Have you ever accidentally stumbled onto a band you liked because of the album artwork? This is a perfect example of that for me – I had never heard of Mt. Joy before crossing paths with their self-titled album back in 2018. After the smashing hit that was their debut album, I found myself wondering if they’d be able to match it for their sophomore attempt.
Before talking about the album, I like to make a quick note about the system. On the source side of things is my trusty and venerable Rega RP10 feeding a Rega Aria. I’ll get a review out about Rega and their turntables at some point. In short though, their flagship turntables are lifelong companions.
Down the chain, we get to the Rega Osiris, my reference solid-state integrated amplifier. Despite its age, the Osiris still pulls its punches against the new kids on the block. I know that science says all amplifiers should sound the same, but my ears tell me something different – I like what the Osiris is putting down.
On the speaker side are the Selah Audio Ritorno’s. These have been an absolute pleasure to have in my system and are my current reference until my Rega RS10’s are allowed out of the closet – many thanks to my kids.
Onto the Music
When I finally got the record in the mail, I was already quite acquainted with the digital version of the album. Still though, I’m always curious to hear how the two versions are mastered differently, if at all. Needless to say, this album impressed and I’ll explain why later on. For now, let’s get to the tunes.
Onto one of my favorite tracks (Let Loose), the vocals are supported by wonderful guitar-work that dances across the stage and light drum-work that could go missed if you weren’t listening for it. Oftentimes you see a albums mastered to accentuate the drums, but that isn’t the case here. And it’s definitely appreciated. The melody encourages the listener to hum along and even get up for some dancing if need be.
With the follow-up track, Every Holiday, we’re treated with a different side of the band. It’s a little bit slower with great background vocals that really help drive home the overall theme of the album – Growth. Where the previous track made you want to dance, this one brings up someone somber memories of a bygone era, but the listener is still encouraged to look forward. Again, the theme here is growth.
The mastering of the track is just lovely. If you close your eyes, you definitely get the feeling that you’re getting a personal performance. There’s air around the instruments and you can almost hear them tapping their feet as they play on.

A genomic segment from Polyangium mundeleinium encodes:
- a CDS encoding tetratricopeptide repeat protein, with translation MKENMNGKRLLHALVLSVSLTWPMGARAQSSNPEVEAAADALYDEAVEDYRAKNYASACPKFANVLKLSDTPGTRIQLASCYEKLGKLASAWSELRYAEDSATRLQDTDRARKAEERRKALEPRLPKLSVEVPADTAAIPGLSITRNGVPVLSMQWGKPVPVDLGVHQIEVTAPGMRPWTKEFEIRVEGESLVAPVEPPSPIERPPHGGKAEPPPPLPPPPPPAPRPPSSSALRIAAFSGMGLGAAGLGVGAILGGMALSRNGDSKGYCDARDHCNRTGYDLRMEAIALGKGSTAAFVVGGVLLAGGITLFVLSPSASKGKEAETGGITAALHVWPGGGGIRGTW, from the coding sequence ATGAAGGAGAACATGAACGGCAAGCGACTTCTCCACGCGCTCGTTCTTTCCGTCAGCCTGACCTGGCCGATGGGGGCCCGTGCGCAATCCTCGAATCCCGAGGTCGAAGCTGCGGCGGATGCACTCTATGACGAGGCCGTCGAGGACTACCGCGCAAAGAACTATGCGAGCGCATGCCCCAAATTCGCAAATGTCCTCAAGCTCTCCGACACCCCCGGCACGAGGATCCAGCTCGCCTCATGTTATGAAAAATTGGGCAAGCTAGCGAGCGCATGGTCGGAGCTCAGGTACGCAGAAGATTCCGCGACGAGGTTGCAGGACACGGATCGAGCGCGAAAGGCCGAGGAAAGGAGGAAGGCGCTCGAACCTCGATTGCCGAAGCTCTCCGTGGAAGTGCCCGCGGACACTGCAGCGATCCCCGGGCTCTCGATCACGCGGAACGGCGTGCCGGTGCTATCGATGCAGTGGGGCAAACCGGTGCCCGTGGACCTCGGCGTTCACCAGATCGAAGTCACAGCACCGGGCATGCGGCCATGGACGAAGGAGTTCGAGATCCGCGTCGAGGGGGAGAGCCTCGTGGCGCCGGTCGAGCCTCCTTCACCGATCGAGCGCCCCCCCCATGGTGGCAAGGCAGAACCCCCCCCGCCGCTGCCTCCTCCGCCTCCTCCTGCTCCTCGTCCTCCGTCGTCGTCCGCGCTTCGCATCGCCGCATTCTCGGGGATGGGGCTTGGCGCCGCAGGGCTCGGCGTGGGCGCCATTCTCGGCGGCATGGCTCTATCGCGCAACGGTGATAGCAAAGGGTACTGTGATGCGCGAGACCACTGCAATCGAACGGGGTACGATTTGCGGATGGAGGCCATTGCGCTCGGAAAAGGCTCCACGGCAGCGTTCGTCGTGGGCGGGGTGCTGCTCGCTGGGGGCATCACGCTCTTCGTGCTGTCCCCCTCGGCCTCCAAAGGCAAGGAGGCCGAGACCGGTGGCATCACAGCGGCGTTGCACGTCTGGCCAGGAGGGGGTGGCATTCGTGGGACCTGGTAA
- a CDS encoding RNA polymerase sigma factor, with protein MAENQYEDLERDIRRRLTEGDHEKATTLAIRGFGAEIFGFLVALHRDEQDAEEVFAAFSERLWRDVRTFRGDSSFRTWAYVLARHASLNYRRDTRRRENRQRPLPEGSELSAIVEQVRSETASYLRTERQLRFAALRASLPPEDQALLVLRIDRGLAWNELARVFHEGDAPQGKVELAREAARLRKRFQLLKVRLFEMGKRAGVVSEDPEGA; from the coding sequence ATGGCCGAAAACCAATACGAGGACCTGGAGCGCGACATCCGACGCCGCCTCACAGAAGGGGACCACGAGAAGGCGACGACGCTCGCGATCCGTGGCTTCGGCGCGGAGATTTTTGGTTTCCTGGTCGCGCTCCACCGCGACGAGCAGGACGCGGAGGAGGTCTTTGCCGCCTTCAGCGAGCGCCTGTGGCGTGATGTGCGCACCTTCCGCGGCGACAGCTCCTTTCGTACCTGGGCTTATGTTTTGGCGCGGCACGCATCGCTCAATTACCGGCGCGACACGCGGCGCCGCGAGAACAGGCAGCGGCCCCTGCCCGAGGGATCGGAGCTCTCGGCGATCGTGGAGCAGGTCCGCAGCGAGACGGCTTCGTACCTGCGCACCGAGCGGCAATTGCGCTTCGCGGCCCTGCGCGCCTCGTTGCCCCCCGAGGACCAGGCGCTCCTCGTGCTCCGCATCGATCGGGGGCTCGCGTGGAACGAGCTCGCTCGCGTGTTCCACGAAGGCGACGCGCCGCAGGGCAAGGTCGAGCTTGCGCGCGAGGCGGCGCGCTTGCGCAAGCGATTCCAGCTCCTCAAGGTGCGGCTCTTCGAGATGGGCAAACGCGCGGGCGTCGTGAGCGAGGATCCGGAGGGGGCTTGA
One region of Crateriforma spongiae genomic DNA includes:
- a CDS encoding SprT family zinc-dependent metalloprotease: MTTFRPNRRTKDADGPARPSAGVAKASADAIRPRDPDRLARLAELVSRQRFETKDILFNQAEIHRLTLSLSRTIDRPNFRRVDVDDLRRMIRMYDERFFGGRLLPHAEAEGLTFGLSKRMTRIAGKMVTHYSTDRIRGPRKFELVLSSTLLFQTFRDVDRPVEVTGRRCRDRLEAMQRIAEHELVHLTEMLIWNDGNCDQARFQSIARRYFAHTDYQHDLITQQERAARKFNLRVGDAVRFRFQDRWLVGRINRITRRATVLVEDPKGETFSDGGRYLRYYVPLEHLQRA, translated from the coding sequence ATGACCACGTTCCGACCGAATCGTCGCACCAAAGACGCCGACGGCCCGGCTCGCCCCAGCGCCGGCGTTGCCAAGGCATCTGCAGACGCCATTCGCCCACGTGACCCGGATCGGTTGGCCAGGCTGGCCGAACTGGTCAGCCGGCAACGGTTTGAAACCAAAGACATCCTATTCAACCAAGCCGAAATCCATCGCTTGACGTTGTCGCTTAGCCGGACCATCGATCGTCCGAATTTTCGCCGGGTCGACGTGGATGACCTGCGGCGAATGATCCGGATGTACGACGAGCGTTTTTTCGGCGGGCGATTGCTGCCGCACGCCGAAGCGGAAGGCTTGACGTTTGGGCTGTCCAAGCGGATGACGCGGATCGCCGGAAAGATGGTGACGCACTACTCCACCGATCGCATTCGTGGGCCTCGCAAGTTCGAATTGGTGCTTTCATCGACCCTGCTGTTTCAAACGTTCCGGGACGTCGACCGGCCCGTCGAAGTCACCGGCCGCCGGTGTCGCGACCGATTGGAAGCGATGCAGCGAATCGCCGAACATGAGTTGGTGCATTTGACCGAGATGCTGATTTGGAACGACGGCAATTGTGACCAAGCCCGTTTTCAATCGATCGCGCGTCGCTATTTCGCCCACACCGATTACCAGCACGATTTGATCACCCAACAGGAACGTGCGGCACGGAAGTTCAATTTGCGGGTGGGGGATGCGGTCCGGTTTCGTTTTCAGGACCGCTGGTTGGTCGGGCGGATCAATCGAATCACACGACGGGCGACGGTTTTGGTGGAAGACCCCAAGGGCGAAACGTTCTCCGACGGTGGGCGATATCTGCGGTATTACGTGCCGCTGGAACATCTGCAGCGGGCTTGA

With “Come With Me”, we’re back to the upbeat nature that we came to know with first half of the album. By this point, it’s pretty obvious that they’re telling a story. But it’s sometimes easy to forget with how great this album sounds. It’s a great reminder why I love vinyl so much – it sounds so much better than the digital version that makes me question my understanding of recording and mastering.
Onto the back-half of the album, the sound changes from a slightly pop to more folk while keeping all of the energy and direction. It goes to show the great variety and skill of Mt. Joy. The part I’m still impressed with is the overall balance of the album. No single instrument draws too much attention to itself, instead preferring to add to the whole sound. In some ways that musicality reminds me of ‘Kings of Leon’. I’ll probably get some flak for that, but I stand by my statement. Anyways, back to the music!
My favorite track on the 2nd half of the album is (Us/Become). It’s the first time in the album that the drummer is brought further forward into the mix, being a highlight of the melody. The left/right balance plays so well with the center-line vocals that I had to listen to the track again immediately. It was that spectacular.
I was surprised when I first heard it, but the last track “Strangers” is almost entirely vocals. It was a rather pleasant surprise and went to show off how accomplished the band is. If, as a band, you can keep someone’s attention with mostly vocals, then you’re obviously doing something right. I was so shocked by how good this sounded on vinyl that I had to go listen to it again on the digital copy. I didn’t get the same goosebumps. I’m almost disappointed because I want to feel this way every-time I hear the album – I’m not able to listen to vinyl every time. A shame, I know.
It’s hard to believe that the album is over at this point.
The Album In Review
I think it’s fair to say that Mt. Joy hit it out of the park. I wasn’t sure if they’d be able to top their first album but I was very wrong. Listening was simply a joy and I am more than happy to keep this album in my collection for a long time to come.
Yep, that was a short selection. Let’s talk about the beverage of choice.
What About the Beer?
Joining me this evening is a special stout from 903 – Down With the PastryArchy (Strawberry Cake Stout). When I think of stouts, I generally tend to go in two directions, Russian or Sweet. In this case with 903, it’s a sweet stout. I know that doesn’t excite everyone, but doesn’t it just sound delicious?
903 has been doing these styles of beer for a while and they’ve always been a favorite in this household. I can already hear beer enthusiasts taken aback by a beer that’s basically the stout version of a cake. Not very hoppy, but that’s okay.
Sometimes you just need a sweet beer and 903 is always a fine choice in this regard.
Cheers. Until next time!